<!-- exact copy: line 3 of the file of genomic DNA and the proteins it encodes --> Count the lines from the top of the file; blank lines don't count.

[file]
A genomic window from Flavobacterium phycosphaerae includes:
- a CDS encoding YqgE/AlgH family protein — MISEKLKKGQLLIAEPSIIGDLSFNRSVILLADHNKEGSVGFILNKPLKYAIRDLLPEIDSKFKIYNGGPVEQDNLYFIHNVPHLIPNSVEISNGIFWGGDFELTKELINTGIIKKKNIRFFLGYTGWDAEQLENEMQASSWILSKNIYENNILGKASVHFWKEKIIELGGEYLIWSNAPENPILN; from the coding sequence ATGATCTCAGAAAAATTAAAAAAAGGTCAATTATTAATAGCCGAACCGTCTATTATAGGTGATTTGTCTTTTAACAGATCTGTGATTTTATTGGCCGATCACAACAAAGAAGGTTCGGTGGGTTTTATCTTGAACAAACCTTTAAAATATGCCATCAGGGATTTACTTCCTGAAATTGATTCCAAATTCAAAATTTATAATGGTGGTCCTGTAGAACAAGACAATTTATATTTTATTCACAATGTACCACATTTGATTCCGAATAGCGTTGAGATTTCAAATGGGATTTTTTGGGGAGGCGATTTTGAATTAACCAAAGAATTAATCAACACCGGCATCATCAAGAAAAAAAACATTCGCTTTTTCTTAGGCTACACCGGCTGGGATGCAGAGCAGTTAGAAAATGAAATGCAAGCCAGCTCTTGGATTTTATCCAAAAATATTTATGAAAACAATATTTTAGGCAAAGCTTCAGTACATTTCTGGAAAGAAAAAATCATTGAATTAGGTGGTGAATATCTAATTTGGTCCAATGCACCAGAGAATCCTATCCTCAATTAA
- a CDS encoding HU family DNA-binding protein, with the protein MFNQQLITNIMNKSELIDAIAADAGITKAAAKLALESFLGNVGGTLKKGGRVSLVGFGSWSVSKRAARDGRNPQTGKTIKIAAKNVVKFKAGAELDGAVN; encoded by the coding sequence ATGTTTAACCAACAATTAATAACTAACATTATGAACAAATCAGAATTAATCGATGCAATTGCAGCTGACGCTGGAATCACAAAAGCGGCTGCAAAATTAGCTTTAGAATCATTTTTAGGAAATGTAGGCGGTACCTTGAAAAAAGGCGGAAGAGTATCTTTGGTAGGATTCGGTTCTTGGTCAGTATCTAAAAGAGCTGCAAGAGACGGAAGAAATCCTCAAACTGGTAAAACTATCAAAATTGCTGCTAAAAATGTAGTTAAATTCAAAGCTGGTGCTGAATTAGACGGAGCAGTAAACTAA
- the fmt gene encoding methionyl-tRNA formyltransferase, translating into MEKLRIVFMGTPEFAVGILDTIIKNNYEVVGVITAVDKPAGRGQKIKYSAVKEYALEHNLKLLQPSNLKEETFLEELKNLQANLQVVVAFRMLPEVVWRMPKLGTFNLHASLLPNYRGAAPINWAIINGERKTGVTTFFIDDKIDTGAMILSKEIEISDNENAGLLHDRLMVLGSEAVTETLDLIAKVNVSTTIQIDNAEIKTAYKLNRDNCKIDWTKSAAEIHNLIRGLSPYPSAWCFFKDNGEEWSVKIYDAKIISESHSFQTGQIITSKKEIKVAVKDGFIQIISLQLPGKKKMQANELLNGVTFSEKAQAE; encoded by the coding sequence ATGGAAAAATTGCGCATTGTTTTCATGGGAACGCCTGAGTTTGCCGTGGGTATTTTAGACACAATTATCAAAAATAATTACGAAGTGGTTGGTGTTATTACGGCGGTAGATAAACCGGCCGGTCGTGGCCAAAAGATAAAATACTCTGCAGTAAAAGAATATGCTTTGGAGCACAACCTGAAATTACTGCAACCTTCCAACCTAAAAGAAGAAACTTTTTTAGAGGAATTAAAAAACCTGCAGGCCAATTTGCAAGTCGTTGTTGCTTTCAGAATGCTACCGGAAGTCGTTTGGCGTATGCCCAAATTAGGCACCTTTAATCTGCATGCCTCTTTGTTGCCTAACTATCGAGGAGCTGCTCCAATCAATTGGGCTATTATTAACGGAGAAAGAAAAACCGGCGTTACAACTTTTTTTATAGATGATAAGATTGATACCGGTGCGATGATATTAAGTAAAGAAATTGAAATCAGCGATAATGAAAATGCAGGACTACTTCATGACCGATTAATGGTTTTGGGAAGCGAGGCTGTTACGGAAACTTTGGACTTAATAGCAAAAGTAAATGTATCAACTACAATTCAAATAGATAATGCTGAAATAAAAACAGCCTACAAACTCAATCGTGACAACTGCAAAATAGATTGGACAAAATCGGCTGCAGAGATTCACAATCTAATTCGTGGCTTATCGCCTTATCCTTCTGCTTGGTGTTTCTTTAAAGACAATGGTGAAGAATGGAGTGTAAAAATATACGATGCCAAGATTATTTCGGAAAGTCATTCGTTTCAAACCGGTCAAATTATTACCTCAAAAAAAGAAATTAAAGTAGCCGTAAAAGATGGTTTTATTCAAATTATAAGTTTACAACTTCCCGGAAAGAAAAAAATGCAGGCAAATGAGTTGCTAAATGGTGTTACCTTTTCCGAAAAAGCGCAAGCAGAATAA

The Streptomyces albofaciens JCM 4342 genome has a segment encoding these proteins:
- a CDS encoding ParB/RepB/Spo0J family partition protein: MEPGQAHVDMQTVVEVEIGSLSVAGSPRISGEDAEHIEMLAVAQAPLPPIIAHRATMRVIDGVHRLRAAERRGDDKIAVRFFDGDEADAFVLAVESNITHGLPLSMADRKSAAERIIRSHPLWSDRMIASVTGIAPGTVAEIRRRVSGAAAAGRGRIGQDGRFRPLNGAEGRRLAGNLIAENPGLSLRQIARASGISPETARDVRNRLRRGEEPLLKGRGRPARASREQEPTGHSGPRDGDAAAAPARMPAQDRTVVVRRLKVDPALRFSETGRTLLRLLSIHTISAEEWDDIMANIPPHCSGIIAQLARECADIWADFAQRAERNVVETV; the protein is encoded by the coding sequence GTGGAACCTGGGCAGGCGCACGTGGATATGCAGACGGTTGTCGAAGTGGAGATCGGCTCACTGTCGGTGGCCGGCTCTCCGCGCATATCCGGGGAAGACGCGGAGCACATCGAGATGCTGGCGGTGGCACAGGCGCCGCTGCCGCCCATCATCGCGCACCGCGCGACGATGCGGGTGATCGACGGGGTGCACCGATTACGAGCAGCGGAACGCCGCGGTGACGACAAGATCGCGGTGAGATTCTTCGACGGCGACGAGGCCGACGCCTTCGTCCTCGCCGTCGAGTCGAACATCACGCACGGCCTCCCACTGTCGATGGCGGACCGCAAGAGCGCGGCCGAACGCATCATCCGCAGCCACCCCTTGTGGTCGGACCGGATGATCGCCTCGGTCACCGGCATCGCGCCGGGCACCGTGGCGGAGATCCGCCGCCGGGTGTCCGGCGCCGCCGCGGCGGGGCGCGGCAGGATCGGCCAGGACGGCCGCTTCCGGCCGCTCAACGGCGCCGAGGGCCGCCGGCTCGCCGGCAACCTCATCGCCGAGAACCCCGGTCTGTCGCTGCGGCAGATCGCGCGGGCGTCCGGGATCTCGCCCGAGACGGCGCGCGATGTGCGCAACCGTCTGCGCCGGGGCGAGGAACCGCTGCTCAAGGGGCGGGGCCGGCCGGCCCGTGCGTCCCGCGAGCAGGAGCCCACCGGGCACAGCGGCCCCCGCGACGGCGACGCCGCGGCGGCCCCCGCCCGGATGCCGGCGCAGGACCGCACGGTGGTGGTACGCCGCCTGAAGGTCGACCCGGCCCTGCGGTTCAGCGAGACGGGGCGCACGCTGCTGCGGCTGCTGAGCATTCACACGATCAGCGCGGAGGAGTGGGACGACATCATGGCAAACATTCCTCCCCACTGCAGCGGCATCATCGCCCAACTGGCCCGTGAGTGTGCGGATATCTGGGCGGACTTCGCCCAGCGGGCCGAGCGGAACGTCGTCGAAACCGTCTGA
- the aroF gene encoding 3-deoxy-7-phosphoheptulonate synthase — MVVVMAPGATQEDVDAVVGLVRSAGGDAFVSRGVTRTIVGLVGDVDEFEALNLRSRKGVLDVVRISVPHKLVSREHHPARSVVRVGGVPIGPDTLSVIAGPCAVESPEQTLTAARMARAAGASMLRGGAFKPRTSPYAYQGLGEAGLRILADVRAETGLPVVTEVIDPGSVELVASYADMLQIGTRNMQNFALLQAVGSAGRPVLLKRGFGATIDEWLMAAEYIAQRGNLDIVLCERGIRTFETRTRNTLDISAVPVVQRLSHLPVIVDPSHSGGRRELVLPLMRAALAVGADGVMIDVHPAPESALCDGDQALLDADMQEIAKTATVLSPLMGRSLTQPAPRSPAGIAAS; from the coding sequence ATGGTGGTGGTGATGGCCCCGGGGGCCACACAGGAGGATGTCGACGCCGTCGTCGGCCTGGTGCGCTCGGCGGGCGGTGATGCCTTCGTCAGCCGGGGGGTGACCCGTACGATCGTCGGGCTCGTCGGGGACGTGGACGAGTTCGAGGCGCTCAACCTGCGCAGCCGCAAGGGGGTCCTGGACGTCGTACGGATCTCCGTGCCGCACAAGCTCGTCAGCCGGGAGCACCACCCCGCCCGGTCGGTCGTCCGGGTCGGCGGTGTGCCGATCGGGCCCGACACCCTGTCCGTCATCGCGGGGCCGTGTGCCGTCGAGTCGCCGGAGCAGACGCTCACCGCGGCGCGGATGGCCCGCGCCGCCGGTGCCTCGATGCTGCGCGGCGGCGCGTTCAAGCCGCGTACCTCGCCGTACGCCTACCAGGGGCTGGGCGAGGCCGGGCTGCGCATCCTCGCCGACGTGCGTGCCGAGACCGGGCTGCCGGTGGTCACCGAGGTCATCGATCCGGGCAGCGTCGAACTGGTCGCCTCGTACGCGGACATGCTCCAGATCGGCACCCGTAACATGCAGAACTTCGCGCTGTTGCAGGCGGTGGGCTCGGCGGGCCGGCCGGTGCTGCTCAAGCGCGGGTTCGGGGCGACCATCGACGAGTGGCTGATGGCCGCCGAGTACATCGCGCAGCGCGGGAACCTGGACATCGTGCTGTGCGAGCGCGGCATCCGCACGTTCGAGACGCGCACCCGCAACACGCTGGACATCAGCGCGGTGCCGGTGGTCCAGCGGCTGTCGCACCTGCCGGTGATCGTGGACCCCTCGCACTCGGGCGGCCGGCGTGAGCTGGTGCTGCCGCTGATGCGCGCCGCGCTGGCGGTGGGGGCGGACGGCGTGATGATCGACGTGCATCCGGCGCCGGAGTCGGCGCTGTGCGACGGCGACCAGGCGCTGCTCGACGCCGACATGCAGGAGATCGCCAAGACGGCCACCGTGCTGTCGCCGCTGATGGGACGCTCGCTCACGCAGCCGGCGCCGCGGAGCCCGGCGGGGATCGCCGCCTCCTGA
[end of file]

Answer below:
- a CDS encoding HU family DNA-binding protein, with the protein MFNQQLITNIMNKSELIDAIAADAGITKAAAKLALESFLGNVGGTLKKGGRVSLVGFGSWSVSKRAARDGRNPQTGKTIKIAAKNVVKFKAGAELDGAVN; encoded by the coding sequence ATGTTTAACCAACAATTAATAACTAACATTATGAACAAATCAGAATTAATCGATGCAATTGCAGCTGACGCTGGAATCACAAAAGCGGCTGCAAAATTAGCTTTAGAATCATTTTTAGGAAATGTAGGCGGTACCTTGAAAAAAGGCGGAAGAGTATCTTTGGTAGGATTCGGTTCTTGGTCAGTATCTAAAAGAGCTGCAAGAGACGGAAGAAATCCTCAAACTGGTAAAACTATCAAAATTGCTGCTAAAAATGTAGTTAAATTCAAAGCTGGTGCTGAATTAGACGGAGCAGTAAACTAA